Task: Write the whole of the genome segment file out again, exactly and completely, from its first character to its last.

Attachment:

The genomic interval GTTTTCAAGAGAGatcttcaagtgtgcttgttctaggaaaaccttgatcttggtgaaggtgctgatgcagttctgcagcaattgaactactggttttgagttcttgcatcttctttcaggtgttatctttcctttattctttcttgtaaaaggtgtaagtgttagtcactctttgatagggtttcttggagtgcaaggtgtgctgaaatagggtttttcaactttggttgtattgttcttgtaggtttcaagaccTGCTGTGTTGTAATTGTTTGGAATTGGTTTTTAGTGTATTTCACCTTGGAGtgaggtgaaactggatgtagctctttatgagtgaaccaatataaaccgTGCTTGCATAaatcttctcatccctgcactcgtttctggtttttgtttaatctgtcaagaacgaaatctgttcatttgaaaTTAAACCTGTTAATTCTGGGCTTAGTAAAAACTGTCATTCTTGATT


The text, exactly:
The genomic interval GTTTTCAAGAGAGatcttcaagtgtgcttgttctaggaaaaccttgatcttggtgaaggtgctgatgcagttctgcagcaattgaactactggttttgagttcttgcatcttctttcaggtgttatctttcctttattctttcttgtaaaaggtgtaagtgttagtcactctttgatagggtttcttggagtgcaaggtgtgctgaaatagggtttttcaactttggttgtattgttcttgtaggtttcaagaccTGCTGTGTTGTAATTGTTTGGAATTGGTTTTTAGTGTATTTCACCTTGGAGtgaggtgaaactggatgtagctctttatgagtgaaccaatataaaccgTGCTTGCATAaatcttctcatccctgcactcgtttctggtttttgtttaatctgtcaagaacgaaatctgttcatttgaaaTTAAACCTGTTAATTCTGGGCTTAGTAAAAACTGTCATTCTTGATT